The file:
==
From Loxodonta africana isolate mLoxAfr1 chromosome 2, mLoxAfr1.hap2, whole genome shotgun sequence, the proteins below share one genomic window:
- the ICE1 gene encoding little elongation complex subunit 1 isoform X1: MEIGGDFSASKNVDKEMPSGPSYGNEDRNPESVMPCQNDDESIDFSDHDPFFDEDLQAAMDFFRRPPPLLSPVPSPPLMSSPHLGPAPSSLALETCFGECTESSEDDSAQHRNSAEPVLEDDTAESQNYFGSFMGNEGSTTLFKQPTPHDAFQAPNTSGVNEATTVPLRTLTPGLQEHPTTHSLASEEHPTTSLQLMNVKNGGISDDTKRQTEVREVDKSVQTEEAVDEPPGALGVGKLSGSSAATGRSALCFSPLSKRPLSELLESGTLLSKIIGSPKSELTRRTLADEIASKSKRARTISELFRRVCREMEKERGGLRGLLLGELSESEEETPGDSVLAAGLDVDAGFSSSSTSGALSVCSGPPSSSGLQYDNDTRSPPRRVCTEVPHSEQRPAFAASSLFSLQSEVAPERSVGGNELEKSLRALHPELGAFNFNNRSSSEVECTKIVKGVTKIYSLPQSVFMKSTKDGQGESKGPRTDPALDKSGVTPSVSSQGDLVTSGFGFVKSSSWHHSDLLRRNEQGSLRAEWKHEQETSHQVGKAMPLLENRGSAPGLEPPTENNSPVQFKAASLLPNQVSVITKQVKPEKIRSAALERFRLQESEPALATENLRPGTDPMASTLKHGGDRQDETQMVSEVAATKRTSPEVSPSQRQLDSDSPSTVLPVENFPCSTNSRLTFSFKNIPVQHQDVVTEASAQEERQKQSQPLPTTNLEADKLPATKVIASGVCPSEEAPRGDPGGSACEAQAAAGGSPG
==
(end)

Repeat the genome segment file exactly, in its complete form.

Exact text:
From Loxodonta africana isolate mLoxAfr1 chromosome 2, mLoxAfr1.hap2, whole genome shotgun sequence, the proteins below share one genomic window:
- the ICE1 gene encoding little elongation complex subunit 1 isoform X1: MEIGGDFSASKNVDKEMPSGPSYGNEDRNPESVMPCQNDDESIDFSDHDPFFDEDLQAAMDFFRRPPPLLSPVPSPPLMSSPHLGPAPSSLALETCFGECTESSEDDSAQHRNSAEPVLEDDTAESQNYFGSFMGNEGSTTLFKQPTPHDAFQAPNTSGVNEATTVPLRTLTPGLQEHPTTHSLASEEHPTTSLQLMNVKNGGISDDTKRQTEVREVDKSVQTEEAVDEPPGALGVGKLSGSSAATGRSALCFSPLSKRPLSELLESGTLLSKIIGSPKSELTRRTLADEIASKSKRARTISELFRRVCREMEKERGGLRGLLLGELSESEEETPGDSVLAAGLDVDAGFSSSSTSGALSVCSGPPSSSGLQYDNDTRSPPRRVCTEVPHSEQRPAFAASSLFSLQSEVAPERSVGGNELEKSLRALHPELGAFNFNNRSSSEVECTKIVKGVTKIYSLPQSVFMKSTKDGQGESKGPRTDPALDKSGVTPSVSSQGDLVTSGFGFVKSSSWHHSDLLRRNEQGSLRAEWKHEQETSHQVGKAMPLLENRGSAPGLEPPTENNSPVQFKAASLLPNQVSVITKQVKPEKIRSAALERFRLQESEPALATENLRPGTDPMASTLKHGGDRQDETQMVSEVAATKRTSPEVSPSQRQLDSDSPSTVLPVENFPCSTNSRLTFSFKNIPVQHQDVVTEASAQEERQKQSQPLPTTNLEADKLPATKVIASGVCPSEEAPRGDPGGSACEAQAAAGGSPG